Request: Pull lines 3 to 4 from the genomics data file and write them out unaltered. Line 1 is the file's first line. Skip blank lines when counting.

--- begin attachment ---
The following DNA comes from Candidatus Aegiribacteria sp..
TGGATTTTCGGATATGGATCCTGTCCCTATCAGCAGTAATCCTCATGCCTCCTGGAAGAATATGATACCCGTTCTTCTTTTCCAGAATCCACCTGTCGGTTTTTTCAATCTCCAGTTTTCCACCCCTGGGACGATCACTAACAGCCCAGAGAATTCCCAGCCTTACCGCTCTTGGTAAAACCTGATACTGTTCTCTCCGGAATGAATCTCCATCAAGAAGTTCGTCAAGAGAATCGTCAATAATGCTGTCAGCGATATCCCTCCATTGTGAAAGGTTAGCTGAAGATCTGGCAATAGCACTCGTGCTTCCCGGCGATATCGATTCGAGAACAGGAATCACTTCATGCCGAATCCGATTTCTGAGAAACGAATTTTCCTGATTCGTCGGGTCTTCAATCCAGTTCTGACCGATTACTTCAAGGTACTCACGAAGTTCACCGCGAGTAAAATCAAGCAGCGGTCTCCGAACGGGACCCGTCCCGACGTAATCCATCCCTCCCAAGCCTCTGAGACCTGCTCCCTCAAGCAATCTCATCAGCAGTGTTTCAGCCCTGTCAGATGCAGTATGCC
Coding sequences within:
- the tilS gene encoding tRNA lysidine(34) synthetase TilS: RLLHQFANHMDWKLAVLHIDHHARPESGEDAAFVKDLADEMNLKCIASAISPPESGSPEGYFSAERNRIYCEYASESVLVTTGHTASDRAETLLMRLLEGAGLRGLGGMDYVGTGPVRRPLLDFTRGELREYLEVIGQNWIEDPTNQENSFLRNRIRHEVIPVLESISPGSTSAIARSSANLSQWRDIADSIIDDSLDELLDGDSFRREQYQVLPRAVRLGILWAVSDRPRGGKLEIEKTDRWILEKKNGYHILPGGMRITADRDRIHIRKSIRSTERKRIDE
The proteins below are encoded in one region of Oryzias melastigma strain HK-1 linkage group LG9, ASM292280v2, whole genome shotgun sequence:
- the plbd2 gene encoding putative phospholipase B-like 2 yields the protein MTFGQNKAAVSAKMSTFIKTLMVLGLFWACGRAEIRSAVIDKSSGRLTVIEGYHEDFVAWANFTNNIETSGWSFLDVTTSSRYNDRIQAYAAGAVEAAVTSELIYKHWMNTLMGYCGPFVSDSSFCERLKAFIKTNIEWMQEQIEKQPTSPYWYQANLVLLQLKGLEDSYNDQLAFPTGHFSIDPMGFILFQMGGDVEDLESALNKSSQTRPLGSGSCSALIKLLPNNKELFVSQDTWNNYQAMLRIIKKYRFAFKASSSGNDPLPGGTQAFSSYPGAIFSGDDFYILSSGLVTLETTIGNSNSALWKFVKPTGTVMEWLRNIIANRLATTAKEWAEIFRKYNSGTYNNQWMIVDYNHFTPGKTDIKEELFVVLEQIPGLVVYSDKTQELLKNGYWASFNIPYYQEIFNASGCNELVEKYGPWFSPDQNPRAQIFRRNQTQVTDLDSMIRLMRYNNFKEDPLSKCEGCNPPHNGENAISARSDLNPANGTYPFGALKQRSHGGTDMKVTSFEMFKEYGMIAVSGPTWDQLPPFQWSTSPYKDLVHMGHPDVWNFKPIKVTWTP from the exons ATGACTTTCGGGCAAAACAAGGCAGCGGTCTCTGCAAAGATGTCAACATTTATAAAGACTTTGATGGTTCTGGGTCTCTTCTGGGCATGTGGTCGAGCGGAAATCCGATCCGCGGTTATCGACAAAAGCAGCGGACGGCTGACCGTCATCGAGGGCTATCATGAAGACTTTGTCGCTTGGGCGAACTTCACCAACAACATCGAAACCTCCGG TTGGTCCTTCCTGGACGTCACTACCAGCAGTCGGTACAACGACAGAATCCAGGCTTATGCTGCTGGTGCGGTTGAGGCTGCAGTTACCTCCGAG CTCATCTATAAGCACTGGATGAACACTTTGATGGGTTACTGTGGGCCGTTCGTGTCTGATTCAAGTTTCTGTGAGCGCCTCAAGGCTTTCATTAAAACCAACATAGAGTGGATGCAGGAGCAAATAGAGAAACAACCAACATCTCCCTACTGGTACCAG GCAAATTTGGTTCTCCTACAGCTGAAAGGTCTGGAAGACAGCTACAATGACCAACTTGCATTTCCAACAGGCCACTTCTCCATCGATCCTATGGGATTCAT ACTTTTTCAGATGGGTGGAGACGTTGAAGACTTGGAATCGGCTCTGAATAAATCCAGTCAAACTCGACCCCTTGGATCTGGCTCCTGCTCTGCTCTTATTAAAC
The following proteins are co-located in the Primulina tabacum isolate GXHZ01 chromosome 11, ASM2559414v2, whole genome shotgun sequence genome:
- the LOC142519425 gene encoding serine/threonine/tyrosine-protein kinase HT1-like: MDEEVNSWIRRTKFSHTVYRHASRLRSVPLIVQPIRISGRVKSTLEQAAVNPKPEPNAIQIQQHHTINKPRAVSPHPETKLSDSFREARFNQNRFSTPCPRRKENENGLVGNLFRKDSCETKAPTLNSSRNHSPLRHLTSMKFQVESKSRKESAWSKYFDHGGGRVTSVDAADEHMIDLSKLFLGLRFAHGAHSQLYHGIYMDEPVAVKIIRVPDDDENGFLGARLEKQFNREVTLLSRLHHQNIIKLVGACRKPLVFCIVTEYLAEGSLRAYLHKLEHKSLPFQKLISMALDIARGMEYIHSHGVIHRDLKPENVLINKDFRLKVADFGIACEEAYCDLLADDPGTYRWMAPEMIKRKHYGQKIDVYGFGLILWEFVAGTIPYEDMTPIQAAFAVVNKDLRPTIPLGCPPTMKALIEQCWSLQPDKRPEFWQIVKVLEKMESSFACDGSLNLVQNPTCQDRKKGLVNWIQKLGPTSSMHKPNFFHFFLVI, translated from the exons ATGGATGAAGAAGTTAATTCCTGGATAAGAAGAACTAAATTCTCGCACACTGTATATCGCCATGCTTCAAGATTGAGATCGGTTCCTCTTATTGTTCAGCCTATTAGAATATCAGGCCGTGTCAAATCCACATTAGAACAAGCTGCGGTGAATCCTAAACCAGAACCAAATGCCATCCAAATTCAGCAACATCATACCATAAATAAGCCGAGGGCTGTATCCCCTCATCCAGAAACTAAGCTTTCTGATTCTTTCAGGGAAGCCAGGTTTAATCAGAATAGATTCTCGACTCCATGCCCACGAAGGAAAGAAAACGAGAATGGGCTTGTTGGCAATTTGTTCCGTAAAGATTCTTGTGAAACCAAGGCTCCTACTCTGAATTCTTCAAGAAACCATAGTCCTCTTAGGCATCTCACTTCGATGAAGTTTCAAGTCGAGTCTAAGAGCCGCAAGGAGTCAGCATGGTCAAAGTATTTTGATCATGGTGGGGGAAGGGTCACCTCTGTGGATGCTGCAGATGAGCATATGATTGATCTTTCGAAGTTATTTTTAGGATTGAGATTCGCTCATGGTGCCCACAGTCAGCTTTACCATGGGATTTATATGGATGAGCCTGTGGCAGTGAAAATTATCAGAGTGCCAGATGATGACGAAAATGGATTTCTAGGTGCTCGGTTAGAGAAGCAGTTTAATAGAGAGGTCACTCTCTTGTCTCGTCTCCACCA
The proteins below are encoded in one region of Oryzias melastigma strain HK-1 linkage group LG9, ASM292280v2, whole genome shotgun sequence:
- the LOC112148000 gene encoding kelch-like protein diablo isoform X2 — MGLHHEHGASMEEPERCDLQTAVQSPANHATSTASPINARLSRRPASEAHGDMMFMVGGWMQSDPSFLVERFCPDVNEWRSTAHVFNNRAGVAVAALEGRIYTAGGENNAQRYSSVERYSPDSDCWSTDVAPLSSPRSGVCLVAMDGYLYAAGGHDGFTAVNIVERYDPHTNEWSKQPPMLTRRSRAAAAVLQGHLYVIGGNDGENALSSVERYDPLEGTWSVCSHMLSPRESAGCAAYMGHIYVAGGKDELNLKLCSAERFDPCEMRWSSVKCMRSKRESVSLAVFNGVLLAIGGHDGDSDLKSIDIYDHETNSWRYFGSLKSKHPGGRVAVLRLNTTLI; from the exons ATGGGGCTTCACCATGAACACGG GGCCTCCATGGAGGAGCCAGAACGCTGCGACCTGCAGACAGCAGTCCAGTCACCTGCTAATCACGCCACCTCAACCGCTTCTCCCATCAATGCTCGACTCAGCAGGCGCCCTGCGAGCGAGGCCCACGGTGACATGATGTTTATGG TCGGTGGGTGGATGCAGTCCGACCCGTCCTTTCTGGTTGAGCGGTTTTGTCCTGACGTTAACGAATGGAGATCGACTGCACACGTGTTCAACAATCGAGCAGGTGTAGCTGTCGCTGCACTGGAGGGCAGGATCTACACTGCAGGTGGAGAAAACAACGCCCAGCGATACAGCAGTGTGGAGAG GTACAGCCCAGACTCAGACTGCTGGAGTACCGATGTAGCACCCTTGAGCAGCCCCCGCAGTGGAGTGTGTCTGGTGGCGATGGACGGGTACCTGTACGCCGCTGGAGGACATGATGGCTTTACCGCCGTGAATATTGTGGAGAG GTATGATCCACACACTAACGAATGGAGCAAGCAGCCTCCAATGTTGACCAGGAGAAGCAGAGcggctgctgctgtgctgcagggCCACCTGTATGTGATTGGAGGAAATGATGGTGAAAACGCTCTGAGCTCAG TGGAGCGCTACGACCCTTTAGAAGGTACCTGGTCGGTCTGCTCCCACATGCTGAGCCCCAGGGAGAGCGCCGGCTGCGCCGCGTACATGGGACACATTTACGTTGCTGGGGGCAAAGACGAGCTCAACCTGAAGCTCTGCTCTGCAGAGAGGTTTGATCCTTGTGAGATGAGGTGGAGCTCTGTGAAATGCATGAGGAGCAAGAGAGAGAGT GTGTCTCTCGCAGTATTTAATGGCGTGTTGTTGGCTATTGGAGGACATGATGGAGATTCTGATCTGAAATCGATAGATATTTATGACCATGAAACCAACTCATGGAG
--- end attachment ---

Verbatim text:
Coding sequences within:
- the tilS gene encoding tRNA lysidine(34) synthetase TilS: RLLHQFANHMDWKLAVLHIDHHARPESGEDAAFVKDLADEMNLKCIASAISPPESGSPEGYFSAERNRIYCEYASESVLVTTGHTASDRAETLLMRLLEGAGLRGLGGMDYVGTGPVRRPLLDFTRGELREYLEVIGQNWIEDPTNQENSFLRNRIRHEVIPVLESISPGSTSAIARSSANLSQWRDIADSIIDDSLDELLDGDSFRREQYQVLPRAVRLGILWAVSDRPRGGKLEIEKTDRWILEKKNGYHILPGGMRITADRDRIHIRKSIRSTERKRIDE